Report documents path of NC public ed from 2006-13

Dr. Bill Anderson of the nonprofit MeckEd — a pro-public education group in Charlotte — published a fascinating, chart-and-graph-filled editorial/report this week about the status of North Carolina’s public schools. You owe it to yourself to take some time to review it.

“North Carolina was once considered a leader of K-12 public education in the Southeast. A few years back, during the tenure of Governor Jim Hunt, who was referred to on the national stage as the “Education Governor,” teacher salaries, academic achievement, and accountability increased significantly. The unfortunate reality of change, along with an extreme and prolonged recession, has resulted in painful adjustments due to significant reductions in education funding. 

This editorial is intended to provide an accurate and objective picture of these changes since 2006. It provides data on student population growth, academic achievement, the reduction of full-time instructional personnel, teacher salaries and how N.C. fares when compared to national teacher pay scales. It also shows what the outlook could be for traditional public schools in a state that once valued public education as an investment in the future. So much has changed and is being “reformed” very rapidly this summer. Some legislators believe our public schools are “broken” and need to “be fixed.” Hopefully, by understanding these developments with annual data points, the citizens and legislators of our great state will now have an accurate understanding of how far North Carolina has slipped in regard to funding and valuing the importance of public education.”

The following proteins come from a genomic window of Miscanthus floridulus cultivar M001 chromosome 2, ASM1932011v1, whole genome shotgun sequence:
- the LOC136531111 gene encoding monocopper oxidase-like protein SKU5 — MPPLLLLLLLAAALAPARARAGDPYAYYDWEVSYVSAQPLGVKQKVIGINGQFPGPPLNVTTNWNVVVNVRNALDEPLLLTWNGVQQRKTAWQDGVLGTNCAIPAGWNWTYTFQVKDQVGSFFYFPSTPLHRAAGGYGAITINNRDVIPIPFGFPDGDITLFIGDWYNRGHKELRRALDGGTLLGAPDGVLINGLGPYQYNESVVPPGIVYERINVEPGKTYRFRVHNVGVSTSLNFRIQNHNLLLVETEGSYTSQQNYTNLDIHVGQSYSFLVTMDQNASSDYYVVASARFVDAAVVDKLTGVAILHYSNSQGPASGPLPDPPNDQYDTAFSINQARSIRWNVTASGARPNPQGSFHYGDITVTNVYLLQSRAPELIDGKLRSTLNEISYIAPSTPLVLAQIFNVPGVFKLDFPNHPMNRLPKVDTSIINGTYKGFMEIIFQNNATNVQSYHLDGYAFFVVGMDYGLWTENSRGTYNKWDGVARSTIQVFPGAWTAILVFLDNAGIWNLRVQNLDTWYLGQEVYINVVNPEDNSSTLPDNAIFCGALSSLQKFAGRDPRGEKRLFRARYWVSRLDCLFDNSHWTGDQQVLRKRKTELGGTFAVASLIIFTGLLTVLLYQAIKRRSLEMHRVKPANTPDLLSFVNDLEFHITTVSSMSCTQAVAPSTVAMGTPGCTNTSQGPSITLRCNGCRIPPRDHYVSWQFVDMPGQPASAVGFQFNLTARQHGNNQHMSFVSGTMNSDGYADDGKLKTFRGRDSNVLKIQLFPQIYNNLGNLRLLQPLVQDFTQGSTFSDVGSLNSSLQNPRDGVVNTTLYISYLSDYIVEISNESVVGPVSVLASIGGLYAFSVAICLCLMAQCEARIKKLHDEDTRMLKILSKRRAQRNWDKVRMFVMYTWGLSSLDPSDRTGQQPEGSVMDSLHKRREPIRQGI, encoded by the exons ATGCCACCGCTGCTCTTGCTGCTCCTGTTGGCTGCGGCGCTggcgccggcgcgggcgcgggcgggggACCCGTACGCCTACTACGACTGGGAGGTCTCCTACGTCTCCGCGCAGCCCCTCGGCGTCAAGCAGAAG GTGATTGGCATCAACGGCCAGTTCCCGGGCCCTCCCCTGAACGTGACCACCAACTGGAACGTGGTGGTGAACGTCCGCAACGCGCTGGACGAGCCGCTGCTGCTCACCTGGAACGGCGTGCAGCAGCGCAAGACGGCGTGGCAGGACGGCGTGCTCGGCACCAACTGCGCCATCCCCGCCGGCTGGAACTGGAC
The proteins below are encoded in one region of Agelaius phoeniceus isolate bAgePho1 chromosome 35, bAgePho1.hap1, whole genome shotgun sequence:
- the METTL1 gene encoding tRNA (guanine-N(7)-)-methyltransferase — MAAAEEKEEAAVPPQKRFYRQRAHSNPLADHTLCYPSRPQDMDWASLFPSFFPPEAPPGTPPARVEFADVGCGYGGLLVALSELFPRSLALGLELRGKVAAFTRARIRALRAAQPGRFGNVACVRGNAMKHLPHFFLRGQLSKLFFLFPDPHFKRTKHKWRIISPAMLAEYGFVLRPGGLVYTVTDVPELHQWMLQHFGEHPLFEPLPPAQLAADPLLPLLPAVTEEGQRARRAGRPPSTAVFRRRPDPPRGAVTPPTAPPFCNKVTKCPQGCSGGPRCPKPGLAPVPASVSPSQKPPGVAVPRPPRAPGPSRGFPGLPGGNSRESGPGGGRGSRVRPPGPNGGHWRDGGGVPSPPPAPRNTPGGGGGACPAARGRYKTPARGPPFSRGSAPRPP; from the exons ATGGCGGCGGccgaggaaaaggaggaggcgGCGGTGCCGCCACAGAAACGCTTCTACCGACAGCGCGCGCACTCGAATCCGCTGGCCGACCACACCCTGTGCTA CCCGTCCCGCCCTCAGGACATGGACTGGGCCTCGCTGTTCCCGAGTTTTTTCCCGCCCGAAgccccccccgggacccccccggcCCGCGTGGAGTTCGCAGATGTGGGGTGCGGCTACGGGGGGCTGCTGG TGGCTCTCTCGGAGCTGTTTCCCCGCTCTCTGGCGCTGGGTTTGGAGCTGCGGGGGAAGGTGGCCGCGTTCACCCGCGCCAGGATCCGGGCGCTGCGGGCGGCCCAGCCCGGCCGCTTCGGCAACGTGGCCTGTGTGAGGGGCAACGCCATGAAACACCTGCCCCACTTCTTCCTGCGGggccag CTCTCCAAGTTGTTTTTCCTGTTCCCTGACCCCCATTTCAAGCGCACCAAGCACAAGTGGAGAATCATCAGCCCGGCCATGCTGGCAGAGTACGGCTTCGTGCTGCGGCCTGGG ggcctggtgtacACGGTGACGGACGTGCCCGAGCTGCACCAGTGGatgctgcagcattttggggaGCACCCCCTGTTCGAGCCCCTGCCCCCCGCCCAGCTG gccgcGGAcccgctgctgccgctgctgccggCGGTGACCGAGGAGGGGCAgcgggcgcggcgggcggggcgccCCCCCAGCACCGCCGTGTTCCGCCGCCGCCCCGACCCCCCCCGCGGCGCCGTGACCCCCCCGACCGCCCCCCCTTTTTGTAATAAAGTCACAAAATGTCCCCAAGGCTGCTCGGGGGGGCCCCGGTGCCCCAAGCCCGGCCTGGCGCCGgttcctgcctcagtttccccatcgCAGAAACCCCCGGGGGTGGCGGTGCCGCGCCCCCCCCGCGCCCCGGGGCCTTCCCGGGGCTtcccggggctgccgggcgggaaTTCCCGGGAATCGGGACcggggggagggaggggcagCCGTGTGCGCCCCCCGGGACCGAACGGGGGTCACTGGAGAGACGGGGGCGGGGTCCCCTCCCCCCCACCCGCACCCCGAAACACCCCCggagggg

Click here to read the entire piece.

One Comment

  1. Alex

    August 3, 2013 at 5:00 pm

    “By PAUL WISEMAN, AP Economics Writer

    WASHINGTON — The 162,000 jobs the economy added in July were a disappointment. The quality of the jobs was even worse.

    A disproportionate number of the added jobs were part-time or low-paying — or both.

    Part-time work accounted for more than 65 percent of the positions employers added in July. Low-paying retailers, restaurants and bars supplied more than half July’s job gain.

    “You’re getting jobs added, but they might not be the best-quality job,” says John Canally, an economist with LPL Financial in Boston.

    So far this year, low-paying industries have provided 61 percent of the nation’s job growth, even though these industries represent just 39 percent of overall U.S. jobs.”
    ,
    Basically, we’re becoming a nation of hamburger flippers, so doing things the same old way in education is not getting us anywhere. The notion that huge amounts of money spent on education will drive job growth is probably incorrect. All you are producing is a bunch of frustrated kids way over qualified for the few jobs available. When you have a government that is clueless on the economy, it is crazy to continue the huge expense of expanding universities, and turning out B.A’s with no particular job skills.No one wants to admit it ,but the entire process is an awful failure.